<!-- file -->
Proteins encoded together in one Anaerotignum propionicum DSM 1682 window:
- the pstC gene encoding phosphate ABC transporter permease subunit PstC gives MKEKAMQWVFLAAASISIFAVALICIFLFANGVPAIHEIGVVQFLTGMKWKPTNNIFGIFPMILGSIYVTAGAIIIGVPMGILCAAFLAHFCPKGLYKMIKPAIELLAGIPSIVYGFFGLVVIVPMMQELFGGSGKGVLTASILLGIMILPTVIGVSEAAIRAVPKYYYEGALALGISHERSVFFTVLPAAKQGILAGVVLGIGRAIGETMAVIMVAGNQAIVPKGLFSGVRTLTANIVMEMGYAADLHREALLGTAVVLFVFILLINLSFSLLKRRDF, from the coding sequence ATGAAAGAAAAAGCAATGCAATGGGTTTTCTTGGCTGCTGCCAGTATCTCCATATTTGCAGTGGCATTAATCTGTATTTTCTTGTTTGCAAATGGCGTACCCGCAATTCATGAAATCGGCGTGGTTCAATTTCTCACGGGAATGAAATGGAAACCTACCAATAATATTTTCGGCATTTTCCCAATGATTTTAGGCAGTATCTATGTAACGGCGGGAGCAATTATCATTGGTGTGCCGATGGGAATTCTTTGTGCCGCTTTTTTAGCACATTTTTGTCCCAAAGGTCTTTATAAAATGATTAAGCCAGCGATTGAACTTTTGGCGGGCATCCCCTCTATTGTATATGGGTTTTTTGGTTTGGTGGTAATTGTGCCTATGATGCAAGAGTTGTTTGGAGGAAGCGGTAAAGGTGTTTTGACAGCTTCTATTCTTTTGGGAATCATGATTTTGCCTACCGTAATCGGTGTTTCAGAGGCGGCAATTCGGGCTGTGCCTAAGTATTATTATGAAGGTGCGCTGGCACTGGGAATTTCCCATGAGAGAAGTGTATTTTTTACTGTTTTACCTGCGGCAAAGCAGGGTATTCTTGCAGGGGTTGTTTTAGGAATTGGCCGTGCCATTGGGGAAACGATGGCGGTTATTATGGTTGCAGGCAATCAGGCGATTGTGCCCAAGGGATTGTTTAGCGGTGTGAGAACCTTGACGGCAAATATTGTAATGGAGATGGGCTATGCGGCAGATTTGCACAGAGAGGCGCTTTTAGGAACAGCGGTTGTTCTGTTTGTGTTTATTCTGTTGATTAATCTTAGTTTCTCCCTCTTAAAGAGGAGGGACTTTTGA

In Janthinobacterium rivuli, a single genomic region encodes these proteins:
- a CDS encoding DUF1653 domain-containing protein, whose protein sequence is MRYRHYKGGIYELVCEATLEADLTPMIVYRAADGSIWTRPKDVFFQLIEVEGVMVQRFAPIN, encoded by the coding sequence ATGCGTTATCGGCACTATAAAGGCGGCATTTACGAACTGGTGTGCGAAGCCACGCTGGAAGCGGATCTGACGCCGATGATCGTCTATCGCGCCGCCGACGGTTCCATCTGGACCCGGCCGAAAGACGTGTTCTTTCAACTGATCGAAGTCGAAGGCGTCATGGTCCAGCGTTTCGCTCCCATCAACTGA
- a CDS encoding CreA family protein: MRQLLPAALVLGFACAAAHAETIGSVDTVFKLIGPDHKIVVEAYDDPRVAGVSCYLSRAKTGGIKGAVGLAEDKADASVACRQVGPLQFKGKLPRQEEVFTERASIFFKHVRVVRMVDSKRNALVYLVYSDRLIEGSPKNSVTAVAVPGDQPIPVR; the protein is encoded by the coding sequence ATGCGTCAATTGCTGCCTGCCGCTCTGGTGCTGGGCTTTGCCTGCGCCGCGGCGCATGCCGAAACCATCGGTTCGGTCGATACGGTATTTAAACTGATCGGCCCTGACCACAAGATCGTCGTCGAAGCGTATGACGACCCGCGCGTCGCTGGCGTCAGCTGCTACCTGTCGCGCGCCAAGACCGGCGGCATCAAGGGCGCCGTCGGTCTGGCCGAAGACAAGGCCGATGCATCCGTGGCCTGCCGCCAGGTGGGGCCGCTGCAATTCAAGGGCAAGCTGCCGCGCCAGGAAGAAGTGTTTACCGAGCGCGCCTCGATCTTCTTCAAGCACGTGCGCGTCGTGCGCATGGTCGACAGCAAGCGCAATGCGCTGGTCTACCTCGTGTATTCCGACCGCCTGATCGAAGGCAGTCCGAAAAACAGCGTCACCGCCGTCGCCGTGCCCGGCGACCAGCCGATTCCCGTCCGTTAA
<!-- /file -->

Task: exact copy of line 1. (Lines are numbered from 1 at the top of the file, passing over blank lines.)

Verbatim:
Proteins encoded together in one Anaerotignum propionicum DSM 1682 window: